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US Gas Futures End Lower On Storm, Mild Temperature Outlook

August 23rd, 2010

(Dow Jones) – Natural-gas futures ended lower Friday amid a lack of immediate storm threats in the Atlantic Basin and expectations for milder weather next week.

Natural gas for September delivery on the New York Mercantile Exchange settled down 5.4 cents, or 1.29%, at $4.117 a million British thermal units, the lowest since May 25. The front-month contract sank to a low of $4.109/MMBtu earlier in the session. Prices have fallen about 5% this week as traders eyed a break in the hot weather. In addition, a quiet week for storms in the Atlantic and ample gas supplies weighed on prices.

“With no storms immediately threatening the Gulf [of Mexico], the expected roll-off in cooling demand as a seasonal progression remains the top theme in the market,” analysts with the Gelber & Associates wrote in a note to clients on Friday.

Revised weather forecasts predicting more moderate temperatures across the Midwest next week put some pressure on prices. Meteorologists with the private forecasting firm Commodity Weather Group see some above-normal temperatures in the Midwest, the Southwest and the Great Plains from Aug. 25 to Aug. 29. Near-normal temperatures are expected across the Southeast and the Northeast.

“A cold front sweeping through the central to eastern thirds of the nation the middle of next week looks to be stronger than our original forecast,” the forecasters wrote in a note to clients, adding that the weather outlook is trending cooler in the Midwest.

The market is also anticipating cooler weather as autumn approaches. Mild weather can stifle demand for natural gas-fired power used to cool homes and businesses. Even the above-normal temperatures in the forecast aren’t expected to spur much additional demand for gas, analysts said.

Meanwhile, government forecasters are monitoring a pair of tropical disturbances in the Atlantic Basin. A cluster of thunderstorms over the Yucatan Peninsula has a low chance for tropical cyclone formation, while another storm system in the distant Atlantic, about 300 miles southwest of the Cape Verde Islands, has a 40% chance of tropical cyclone formation, according the National Weather Service. Neither was seen Friday as a pressing threat to supplies from the U.S. Gulf, an energy rich region representing about 11% of domestic gas output.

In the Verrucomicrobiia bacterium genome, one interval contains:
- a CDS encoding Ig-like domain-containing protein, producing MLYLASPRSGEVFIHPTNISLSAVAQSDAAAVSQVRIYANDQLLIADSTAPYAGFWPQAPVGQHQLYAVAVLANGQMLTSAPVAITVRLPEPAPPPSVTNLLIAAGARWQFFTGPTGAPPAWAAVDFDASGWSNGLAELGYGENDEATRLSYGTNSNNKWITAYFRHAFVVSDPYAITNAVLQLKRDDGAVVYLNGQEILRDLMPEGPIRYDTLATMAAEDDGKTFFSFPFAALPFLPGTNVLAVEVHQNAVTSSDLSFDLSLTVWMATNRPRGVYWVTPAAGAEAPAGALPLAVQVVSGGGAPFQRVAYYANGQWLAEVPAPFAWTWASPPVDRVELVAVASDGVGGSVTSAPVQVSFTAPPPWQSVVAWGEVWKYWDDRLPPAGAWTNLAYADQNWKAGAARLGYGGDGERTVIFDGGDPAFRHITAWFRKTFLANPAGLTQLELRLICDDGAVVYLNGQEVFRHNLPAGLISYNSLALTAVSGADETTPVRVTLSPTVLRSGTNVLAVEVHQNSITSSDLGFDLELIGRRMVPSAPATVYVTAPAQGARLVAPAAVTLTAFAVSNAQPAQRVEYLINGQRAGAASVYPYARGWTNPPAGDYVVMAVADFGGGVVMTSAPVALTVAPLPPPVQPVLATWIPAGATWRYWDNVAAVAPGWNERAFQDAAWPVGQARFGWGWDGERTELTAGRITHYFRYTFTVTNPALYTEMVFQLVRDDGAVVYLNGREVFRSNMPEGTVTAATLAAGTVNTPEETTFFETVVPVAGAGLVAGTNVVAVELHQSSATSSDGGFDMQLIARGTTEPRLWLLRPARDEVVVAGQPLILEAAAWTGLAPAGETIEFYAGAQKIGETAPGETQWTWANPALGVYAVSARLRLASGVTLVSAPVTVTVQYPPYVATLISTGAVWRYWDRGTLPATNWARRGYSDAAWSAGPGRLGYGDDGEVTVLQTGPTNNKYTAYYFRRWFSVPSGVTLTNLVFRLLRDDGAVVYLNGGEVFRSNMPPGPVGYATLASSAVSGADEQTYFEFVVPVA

“It’s tough to buy this market. You are essentially praying for a hurricane,” said Stephen Schork, president of the energy advisory firm the Schork Group. “That’s no way to invest.”

However, the potential for an unexpected storm development over the weekend helped support prices Friday.

“No one wants to return on Monday to a named storm marauding on a course to intercept oil installations,” analysts with the energy advisory firm Cameron Hanover wrote in a note to clients.

Nevertheless, natural-gas inventories, which can be called upon in case of a supply disruption, remain at high levels. Natural gas in U.S. storage for the week ended Aug. 13 stood at 3.012 trillion cubic feet, 7% above the five-year average.

FUTURES                   SETTLEMENT                   NET CHANGE
Nymex Sep                      $4.117                                  -5.4c
Nymex Oct                      $4.137                                  -6.8c
Nymex Nov                     $4.342                                   -6.0c

CASH HUB                   RANGE                   PREVIOUS DAY
Henry Hub                   $4.14-$4.21                $4.21-$4.32
Transco 65                   $4.14-$4.21                $4.20-$4.32
Tex East M3                $4.38-$4.45                $4.56-$4.62
Transco Z6                   $4.39-$4.45               $4.57-$4.63
SoCal                            $3.53-$3.60              $3.57-$3.64
El Paso Perm              $3.54-$3.64               $3.65-$3.80
El Paso SJ                   $3.40-$3.48               $3.45-$3.52
Waha                           $3.63-$3.75               $3.75-$3.94
Katy                             $4.08-$4.16               $4.19-$4.25

_____

By Jason Womack

Energy Facts

Energy Facts

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Natural gas produces fewer emissions than other fossil fuels, with less nitrogen, sulfur, carbon and fine particulates.

Texas produces the largest amount of natural gas in the USA.

The biggest consumer of coal in the US is the electric power sector.

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